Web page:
Nicole Kidman writes a powerful essay about domestic violence and everyone should read it…
In her acceptance speech, the 50-year-old actress spoke about Celeste’s abusive relationship with her husband Perry played by Alexander Skarsgard – who also won an Emmy for his performance, going on to give an emotional speech on the issue.
‘Sometimes when you’re acting you get a chance to bring a bigger message,’ Kidman explained, dedicating the Emmy to raising awareness of domestic abuse. ‘It is a complicated, insidious disease. It exists far more than we allow ourselves to know. It is filled with shame and secrecy, and by you acknowledging me with this award, it shines a light on it even more.’
Now, just a month later, Nicole is still committed to spreading awareness on the issue, writing a powerful essay on domestic violence in Porter‘s ‘Incredible Women’ issue.
‘It never occurred to me that I should be at a disadvantage because I was born a girl. The idea that women and men are equal is part of my DNA,’ she wrote in her powerful essay. ‘I was raised by a strong feminist mother and a fully supportive father.’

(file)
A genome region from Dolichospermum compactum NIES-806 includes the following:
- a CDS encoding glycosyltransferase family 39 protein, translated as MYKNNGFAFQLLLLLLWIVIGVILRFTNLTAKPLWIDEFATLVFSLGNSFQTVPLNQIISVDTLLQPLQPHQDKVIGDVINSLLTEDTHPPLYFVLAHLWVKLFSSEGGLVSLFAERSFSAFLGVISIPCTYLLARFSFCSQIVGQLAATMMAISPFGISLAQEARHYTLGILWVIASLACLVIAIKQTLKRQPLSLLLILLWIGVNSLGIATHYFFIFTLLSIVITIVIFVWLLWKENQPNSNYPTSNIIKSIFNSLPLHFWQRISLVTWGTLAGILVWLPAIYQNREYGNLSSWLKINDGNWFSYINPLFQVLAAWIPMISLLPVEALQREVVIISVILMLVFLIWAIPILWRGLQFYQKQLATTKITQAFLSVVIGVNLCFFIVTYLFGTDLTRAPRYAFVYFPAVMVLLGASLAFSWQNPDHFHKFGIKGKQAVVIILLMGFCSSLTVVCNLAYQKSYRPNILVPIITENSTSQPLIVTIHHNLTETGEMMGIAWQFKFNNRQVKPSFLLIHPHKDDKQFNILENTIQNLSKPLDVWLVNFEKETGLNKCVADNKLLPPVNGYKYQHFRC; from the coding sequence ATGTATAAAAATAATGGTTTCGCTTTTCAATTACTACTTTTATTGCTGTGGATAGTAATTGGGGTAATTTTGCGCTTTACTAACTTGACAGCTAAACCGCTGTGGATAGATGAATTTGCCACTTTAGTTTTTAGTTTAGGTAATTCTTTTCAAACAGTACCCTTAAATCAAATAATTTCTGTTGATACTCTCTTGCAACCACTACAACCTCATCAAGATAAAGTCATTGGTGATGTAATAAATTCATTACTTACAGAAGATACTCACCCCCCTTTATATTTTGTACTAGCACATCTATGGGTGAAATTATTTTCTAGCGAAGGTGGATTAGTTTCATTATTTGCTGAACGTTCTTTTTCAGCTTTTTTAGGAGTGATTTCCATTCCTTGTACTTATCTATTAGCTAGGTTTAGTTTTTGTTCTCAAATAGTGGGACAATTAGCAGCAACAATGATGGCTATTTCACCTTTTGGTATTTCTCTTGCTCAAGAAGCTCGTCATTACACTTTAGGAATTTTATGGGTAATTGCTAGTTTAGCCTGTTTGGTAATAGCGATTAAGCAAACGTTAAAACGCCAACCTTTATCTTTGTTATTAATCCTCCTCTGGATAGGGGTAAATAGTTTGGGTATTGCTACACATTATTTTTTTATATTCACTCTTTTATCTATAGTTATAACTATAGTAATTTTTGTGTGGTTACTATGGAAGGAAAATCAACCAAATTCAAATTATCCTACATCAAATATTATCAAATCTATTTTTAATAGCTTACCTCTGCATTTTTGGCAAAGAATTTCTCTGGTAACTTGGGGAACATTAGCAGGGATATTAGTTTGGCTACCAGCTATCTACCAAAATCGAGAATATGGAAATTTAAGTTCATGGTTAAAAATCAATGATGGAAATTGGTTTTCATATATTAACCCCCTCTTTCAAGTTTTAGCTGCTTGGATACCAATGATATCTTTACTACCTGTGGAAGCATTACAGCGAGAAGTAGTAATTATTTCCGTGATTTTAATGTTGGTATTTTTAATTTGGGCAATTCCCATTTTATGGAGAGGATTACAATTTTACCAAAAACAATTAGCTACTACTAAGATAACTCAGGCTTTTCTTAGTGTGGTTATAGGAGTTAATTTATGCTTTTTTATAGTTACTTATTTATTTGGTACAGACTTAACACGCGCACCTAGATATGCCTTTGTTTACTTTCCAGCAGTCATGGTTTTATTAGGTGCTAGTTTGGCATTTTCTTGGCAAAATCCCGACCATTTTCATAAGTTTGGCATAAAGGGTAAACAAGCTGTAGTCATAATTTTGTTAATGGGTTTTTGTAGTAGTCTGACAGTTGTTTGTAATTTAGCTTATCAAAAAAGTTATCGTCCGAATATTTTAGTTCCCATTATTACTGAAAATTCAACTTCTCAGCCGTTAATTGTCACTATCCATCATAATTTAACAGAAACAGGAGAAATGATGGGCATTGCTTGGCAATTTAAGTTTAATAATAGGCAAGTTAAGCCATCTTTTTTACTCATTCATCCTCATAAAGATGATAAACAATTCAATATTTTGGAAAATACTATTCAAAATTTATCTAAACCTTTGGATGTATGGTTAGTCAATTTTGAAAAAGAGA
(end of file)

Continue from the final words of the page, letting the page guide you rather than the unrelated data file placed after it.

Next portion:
Speaking of her responsibility as a UN Goodwill Ambassador for women, the actress explained, ‘It is in this role that I come to fully understand the barriers that women around the world are facing. I have focused on lending my voice to women who are survivors of violence. The stories I have heard from them have shaken me to the core and changed me forever.’
‘I have seen that there is no limit to what women can achieve when given the opportunity,’ she continued. ‘I have met women who had to overcome enormous obstacles, yet who went on to help others and organise to achieve social change. To me, these women embody resilience, strength, dignity—and hope.’
She concluded: ‘More than ever, I am aware of the need to support and celebrate each other. I like to believe I am part of a global support group network of 3.4 billion. Imagine: if you can fall back on the 3.5 billion sisters, and the many good men who are with us, what could we possibly not achieve?’
We couldn’t have said it better ourselves.